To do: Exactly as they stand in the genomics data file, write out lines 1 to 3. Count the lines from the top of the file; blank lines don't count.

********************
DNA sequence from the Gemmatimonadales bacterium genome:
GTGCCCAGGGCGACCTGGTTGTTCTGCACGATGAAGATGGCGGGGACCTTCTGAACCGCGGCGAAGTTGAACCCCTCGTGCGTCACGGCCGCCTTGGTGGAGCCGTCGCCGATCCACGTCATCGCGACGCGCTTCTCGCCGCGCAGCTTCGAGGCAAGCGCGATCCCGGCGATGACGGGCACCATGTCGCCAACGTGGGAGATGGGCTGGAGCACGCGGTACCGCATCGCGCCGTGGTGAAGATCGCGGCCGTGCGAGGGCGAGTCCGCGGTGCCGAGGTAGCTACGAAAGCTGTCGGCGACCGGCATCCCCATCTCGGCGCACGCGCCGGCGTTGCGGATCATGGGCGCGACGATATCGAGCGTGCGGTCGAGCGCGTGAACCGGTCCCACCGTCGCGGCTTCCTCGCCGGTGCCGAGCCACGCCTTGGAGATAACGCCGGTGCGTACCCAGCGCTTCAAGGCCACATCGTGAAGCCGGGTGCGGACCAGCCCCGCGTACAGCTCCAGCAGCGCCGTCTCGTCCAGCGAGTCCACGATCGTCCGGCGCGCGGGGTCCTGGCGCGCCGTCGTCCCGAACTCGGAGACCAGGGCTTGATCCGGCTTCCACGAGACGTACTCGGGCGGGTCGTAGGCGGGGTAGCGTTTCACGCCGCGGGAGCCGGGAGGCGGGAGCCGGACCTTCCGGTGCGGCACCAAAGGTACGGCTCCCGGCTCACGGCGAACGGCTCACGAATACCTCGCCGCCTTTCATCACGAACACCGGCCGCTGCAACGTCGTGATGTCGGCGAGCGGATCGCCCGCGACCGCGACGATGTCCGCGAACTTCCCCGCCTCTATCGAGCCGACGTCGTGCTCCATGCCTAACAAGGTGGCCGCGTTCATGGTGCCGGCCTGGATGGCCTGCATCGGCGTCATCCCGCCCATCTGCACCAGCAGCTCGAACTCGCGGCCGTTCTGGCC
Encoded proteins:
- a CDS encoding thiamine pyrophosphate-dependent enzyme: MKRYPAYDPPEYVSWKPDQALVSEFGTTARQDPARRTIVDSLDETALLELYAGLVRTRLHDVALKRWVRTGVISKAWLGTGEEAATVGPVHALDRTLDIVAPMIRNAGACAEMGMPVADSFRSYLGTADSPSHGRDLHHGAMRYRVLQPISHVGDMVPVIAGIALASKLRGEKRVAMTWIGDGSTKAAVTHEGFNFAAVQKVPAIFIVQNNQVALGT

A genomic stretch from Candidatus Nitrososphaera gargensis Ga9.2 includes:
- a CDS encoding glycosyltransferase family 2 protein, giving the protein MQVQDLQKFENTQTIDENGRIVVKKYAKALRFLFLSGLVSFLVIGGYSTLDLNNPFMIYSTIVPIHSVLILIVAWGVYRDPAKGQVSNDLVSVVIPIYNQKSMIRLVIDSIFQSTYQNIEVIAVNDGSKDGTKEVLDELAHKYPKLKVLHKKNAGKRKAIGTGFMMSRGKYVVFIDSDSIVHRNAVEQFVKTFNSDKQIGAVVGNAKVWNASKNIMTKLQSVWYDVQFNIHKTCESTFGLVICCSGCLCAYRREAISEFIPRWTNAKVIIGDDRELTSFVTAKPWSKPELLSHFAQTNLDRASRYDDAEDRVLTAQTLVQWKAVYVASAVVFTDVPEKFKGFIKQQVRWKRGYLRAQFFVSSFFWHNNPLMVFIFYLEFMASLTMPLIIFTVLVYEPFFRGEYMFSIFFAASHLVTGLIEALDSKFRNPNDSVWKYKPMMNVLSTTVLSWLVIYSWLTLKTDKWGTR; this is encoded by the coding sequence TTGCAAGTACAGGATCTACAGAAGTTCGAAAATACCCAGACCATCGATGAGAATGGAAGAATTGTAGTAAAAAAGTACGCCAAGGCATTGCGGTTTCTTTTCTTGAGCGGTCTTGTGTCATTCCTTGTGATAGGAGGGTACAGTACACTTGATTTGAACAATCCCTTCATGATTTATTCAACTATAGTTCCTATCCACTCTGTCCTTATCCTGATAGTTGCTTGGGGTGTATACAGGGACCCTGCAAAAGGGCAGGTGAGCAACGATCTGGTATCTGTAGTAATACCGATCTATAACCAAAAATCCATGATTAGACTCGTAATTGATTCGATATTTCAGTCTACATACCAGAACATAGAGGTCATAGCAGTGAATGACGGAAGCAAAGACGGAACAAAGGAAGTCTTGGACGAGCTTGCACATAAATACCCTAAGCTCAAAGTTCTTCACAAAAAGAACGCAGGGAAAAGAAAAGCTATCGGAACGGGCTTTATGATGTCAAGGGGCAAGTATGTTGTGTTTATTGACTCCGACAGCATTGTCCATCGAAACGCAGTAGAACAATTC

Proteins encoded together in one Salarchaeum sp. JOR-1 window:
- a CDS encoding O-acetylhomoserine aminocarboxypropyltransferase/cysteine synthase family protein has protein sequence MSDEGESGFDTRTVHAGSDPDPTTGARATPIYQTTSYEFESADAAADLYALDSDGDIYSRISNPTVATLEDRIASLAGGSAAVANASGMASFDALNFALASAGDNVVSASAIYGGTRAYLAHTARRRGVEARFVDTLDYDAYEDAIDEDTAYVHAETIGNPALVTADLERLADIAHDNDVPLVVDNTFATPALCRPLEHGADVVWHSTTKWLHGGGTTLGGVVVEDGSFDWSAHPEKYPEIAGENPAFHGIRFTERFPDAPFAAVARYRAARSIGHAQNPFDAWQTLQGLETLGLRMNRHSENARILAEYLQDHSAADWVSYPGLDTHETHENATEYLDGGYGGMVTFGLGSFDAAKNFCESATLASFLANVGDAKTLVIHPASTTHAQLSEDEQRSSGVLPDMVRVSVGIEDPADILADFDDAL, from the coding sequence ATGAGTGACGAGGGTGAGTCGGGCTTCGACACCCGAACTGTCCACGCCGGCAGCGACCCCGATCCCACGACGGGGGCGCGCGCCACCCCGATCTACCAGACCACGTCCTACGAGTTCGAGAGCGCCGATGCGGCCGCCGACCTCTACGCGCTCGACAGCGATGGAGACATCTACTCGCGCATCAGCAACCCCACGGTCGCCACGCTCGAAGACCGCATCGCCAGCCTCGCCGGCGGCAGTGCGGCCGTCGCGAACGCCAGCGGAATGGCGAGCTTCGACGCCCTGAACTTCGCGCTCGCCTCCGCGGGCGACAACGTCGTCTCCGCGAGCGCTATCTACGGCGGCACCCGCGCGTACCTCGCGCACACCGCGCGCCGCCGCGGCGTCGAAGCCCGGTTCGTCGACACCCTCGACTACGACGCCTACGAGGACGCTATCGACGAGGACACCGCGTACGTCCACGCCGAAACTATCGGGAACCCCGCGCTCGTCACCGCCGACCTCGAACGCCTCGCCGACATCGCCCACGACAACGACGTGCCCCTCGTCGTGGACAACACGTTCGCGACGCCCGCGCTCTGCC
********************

DNA sequence from the Gemmatimonadales bacterium genome:
GTGCCCAGGGCGACCTGGTTGTTCTGCACGATGAAGATGGCGGGGACCTTCTGAACCGCGGCGAAGTTGAACCCCTCGTGCGTCACGGCCGCCTTGGTGGAGCCGTCGCCGATCCACGTCATCGCGACGCGCTTCTCGCCGCGCAGCTTCGAGGCAAGCGCGATCCCGGCGATGACGGGCACCATGTCGCCAACGTGGGAGATGGGCTGGAGCACGCGGTACCGCATCGCGCCGTGGTGAAGATCGCGGCCGTGCGAGGGCGAGTCCGCGGTGCCGAGGTAGCTACGAAAGCTGTCGGCGACCGGCATCCCCATCTCGGCGCACGCGCCGGCGTTGCGGATCATGGGCGCGACGATATCGAGCGTGCGGTCGAGCGCGTGAACCGGTCCCACCGTCGCGGCTTCCTCGCCGGTGCCGAGCCACGCCTTGGAGATAACGCCGGTGCGTACCCAGCGCTTCAAGGCCACATCGTGAAGCCGGGTGCGGACCAGCCCCGCGTACAGCTCCAGCAGCGCCGTCTCGTCCAGCGAGTCCACGATCGTCCGGCGCGCGGGGTCCTGGCGCGCCGTCGTCCCGAACTCGGAGACCAGGGCTTGATCCGGCTTCCACGAGACGTACTCGGGCGGGTCGTAGGCGGGGTAGCGTTTCACGCCGCGGGAGCCGGGAGGCGGGAGCCGGACCTTCCGGTGCGGCACCAAAGGTACGGCTCCCGGCTCACGGCGAACGGCTCACGAATACCTCGCCGCCTTTCATCACGAACACCGGCCGCTGCAACGTCGTGATGTCGGCGAGCGGATCGCCCGCGACCGCGACGATGTCCGCGAACTTCCCCGCCTCTATCGAGCCGACGTCGTGCTCCATGCCTAACAAGGTGGCCGCGTTCATGGTGCCGGCCTGGATGGCCTGCATCGGCGTCATCCCGCCCATCTGCACCAGCAGCTCGAACTCGCGGCCGTTCTGGCC
Encoded proteins: